The Vermeersch family decided to present one work each, in the vast Grand-Foin hall. In one big installation, we can admire the glazed ceramics made by Robin, who uses the same material as his grandfather and his father; Tinus’s plaster hanging sculpture, a strange, enchanting object that we find in his paintings, like a gimmick; and three spaces made by Pieter of panels of fine marble leaves. As a painter, Pieter’s oeuvre often takes the form of immense installations in dialogue with the environment. And last but not least, Lowie, who studied industrial design in Delft. He presents a 1/1 scale model of the concept car that he’s created for Alfa Romeo. The father and grandfather are only present in the form of the maxims they said and repeated as their artistic credo, which are projected on two screens framing the work of the four heirs.
The artistic Bakker family is a family of three designers – father, mother and son – all of whom work with noble materials: wood, metal and silver, like a common denominator between their designs;. Aldo, the son, had the honour of selecting the exhibited pieces. The presentation starts with a series of moving family pictures. Then we see Strip chair, a creation of father Gijs in 1974 which we recognise and a spectacular necklace-tie made by Emmy and Gijs in 1968. Albo’s solid wood stools are curved in ways reminiscent of his parents’ work. It looks as if they were all trying to find the ultimate, perfect, organic form. While Emmy uses her drawings of geometric studies to design a specific shape, her son is driven by an intuitive fascination for a finite shape.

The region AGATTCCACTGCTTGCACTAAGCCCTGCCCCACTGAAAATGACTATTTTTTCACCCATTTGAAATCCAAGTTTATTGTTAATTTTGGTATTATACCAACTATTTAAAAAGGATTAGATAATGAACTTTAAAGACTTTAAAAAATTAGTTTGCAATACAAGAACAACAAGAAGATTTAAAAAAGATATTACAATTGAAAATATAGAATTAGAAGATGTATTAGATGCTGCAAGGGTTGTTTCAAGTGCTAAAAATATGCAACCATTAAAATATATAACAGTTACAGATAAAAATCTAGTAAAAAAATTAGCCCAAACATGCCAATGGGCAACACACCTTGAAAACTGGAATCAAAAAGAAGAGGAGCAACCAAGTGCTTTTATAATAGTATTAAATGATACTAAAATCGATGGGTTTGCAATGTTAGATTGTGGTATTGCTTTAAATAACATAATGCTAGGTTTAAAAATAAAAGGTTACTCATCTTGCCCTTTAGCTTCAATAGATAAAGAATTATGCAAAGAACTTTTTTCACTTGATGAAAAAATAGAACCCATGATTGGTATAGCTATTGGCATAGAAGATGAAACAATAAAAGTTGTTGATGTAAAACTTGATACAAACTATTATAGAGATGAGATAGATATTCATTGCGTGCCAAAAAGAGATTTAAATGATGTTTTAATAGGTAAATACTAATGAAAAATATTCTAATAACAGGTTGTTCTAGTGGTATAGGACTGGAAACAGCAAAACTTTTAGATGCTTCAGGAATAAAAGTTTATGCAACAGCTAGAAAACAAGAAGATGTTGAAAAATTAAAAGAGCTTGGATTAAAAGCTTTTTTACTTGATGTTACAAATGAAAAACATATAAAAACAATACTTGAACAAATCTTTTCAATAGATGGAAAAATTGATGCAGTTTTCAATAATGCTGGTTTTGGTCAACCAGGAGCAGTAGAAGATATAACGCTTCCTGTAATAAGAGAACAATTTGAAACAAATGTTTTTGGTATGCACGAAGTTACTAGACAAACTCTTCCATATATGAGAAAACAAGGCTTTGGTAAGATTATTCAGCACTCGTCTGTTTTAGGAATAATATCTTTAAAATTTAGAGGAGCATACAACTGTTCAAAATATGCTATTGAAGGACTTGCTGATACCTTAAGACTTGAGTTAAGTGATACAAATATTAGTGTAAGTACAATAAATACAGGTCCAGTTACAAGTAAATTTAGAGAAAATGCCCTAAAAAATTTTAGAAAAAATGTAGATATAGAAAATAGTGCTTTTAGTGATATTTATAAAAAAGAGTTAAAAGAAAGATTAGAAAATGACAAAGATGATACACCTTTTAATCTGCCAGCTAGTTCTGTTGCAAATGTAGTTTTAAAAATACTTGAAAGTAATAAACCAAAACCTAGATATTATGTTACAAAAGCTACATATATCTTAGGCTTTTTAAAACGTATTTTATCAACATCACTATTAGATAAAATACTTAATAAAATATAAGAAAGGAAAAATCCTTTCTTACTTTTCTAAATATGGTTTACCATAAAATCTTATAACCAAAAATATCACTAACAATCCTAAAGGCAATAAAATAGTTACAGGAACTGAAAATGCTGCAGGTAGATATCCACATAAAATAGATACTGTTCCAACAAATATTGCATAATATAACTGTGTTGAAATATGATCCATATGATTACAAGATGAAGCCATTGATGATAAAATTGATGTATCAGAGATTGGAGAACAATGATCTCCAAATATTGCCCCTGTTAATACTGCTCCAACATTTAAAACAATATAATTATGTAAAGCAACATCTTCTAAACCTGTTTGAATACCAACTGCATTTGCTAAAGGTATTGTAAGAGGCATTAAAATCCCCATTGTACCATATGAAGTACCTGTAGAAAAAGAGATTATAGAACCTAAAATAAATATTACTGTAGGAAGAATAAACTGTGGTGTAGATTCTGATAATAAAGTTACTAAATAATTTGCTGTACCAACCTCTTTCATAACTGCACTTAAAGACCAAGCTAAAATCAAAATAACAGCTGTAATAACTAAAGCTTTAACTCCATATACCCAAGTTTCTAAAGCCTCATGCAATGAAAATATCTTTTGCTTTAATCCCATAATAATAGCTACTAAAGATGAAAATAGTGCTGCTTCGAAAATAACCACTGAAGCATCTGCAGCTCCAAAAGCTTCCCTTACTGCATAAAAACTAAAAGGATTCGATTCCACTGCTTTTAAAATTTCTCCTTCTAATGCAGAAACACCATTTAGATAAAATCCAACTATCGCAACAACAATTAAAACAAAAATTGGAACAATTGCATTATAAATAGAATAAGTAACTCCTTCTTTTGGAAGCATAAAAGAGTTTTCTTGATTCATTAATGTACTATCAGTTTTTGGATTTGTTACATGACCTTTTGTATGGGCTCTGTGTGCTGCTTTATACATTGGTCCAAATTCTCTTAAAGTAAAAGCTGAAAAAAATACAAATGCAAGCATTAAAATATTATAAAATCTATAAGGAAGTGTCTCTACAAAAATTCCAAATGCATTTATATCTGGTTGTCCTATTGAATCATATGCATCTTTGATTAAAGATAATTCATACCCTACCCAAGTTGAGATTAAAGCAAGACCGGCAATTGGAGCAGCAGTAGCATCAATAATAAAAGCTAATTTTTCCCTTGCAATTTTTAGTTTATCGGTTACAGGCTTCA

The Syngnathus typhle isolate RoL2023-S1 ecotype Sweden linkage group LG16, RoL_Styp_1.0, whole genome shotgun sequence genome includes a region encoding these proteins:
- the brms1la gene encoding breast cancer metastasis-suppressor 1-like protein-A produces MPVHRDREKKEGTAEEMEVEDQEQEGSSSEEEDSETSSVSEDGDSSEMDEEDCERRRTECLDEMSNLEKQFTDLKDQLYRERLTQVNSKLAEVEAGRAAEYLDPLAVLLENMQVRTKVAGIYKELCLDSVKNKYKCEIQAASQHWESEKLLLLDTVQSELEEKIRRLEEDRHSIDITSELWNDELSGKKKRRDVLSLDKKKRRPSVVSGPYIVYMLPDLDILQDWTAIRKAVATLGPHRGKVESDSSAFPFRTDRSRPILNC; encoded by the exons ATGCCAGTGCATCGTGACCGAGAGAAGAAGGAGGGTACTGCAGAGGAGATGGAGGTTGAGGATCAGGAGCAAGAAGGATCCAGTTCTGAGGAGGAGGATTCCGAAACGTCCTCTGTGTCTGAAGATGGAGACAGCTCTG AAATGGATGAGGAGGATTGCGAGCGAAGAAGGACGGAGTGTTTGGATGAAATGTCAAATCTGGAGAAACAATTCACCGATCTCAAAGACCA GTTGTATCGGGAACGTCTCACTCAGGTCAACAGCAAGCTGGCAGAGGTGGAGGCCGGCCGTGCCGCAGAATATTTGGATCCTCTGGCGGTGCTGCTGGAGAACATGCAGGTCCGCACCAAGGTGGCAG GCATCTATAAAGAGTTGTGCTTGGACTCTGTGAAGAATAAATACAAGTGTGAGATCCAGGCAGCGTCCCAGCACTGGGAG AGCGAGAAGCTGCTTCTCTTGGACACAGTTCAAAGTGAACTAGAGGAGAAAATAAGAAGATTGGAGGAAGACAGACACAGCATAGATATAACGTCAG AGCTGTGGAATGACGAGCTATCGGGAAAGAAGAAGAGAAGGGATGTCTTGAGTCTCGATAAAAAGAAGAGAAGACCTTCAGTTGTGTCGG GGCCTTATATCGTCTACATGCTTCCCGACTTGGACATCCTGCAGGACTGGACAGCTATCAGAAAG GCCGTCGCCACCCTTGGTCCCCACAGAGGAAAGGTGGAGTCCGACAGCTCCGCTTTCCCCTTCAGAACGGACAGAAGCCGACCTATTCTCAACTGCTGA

Last but not least, we come across the oeuvre of the brilliant father and son duo that are Carlo and Tobia Scarpa. Carlo Scarpa, an architect and a designer of objects was a big name in 20th century Venice. Born in the Italian city in 1906, Scarpa honed his skills in the art of glassmaking in the workshops of Murano. Of his many architectural works we remember the Galleria dell’ Accademia in Venice and the Querini Stampalia foundation but also the sumptuous extension to the Palazzetto di Monselice, which he restored together with this son. The relationship between father and son was always under fire however: Tobia tried to measure himself with his father, as long as Carlo lived, and although Carlo Scarpa has now passed away, there were still embers of that rivalry and tension waiting to be reignited while Tobia was creating his installation.
Silver water and wine carafes, iridescent and mats vases or glass-blown bubble vases are presented in a dark décor that highlights the delicacy of the materials and tones. In one of the showcases we spotted a blue decanter with an opaque surface that Tobia created for his father, using a complex and sophisticated technique.
Le Labo des Héritiers
82 rue Sainte-Louise
Until 4 January 2015
Tuesday to Sunday from 10:00 to 18:00